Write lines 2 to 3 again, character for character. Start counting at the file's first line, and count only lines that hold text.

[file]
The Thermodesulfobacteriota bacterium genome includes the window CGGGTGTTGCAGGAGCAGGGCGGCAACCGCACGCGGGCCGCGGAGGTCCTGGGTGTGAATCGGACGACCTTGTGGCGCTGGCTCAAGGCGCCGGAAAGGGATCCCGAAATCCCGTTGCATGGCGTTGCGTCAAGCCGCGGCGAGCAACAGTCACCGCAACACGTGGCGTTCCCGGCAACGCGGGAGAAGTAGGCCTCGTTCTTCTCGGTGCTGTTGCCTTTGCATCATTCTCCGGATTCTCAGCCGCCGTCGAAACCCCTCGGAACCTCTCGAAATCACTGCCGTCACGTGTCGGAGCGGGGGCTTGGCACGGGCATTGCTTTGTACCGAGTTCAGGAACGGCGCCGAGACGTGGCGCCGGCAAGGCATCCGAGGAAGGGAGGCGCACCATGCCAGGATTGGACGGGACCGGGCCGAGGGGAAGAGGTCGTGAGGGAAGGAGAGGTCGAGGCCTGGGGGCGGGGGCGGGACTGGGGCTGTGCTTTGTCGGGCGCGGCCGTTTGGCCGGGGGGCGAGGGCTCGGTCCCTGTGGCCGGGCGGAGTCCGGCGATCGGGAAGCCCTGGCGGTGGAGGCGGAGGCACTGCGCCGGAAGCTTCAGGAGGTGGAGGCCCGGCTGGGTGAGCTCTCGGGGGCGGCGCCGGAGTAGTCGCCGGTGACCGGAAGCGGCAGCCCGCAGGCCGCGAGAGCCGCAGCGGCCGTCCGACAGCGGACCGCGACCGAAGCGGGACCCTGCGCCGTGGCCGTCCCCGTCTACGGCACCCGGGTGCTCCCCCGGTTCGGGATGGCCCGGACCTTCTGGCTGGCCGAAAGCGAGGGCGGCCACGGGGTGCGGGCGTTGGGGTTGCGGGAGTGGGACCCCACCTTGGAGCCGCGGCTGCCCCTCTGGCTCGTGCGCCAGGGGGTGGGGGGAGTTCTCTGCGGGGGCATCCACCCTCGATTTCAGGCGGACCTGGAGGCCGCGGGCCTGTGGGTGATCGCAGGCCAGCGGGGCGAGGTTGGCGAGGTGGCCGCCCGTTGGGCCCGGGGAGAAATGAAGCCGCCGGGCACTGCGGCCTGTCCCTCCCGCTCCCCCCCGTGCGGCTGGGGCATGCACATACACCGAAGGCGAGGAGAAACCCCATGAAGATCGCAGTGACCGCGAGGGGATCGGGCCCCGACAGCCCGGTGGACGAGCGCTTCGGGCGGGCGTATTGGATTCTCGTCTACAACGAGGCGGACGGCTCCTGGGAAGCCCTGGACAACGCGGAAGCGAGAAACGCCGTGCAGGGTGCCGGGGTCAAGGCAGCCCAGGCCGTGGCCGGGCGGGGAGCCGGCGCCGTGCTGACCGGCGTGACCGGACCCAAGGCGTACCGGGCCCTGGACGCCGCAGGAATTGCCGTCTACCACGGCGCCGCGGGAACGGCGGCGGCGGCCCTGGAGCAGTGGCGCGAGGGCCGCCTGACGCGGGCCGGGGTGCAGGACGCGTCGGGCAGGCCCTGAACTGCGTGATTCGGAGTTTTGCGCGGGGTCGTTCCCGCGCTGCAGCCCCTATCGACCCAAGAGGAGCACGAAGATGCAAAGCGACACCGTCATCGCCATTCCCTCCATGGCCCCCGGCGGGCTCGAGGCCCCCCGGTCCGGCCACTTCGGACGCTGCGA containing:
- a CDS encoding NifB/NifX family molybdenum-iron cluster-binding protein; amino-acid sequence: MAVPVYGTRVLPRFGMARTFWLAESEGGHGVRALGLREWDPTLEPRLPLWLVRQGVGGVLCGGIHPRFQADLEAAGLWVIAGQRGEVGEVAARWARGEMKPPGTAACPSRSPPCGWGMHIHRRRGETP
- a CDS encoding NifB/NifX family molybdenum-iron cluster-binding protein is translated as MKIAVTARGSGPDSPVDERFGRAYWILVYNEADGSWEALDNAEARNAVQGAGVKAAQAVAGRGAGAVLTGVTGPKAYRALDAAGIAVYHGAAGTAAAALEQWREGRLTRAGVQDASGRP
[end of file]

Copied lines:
- a CDS encoding NifB/NifX family molybdenum-iron cluster-binding protein; amino-acid sequence: MAVPVYGTRVLPRFGMARTFWLAESEGGHGVRALGLREWDPTLEPRLPLWLVRQGVGGVLCGGIHPRFQADLEAAGLWVIAGQRGEVGEVAARWARGEMKPPGTAACPSRSPPCGWGMHIHRRRGETP
- a CDS encoding NifB/NifX family molybdenum-iron cluster-binding protein is translated as MKIAVTARGSGPDSPVDERFGRAYWILVYNEADGSWEALDNAEARNAVQGAGVKAAQAVAGRGAGAVLTGVTGPKAYRALDAAGIAVYHGAAGTAAAALEQWREGRLTRAGVQDASGRP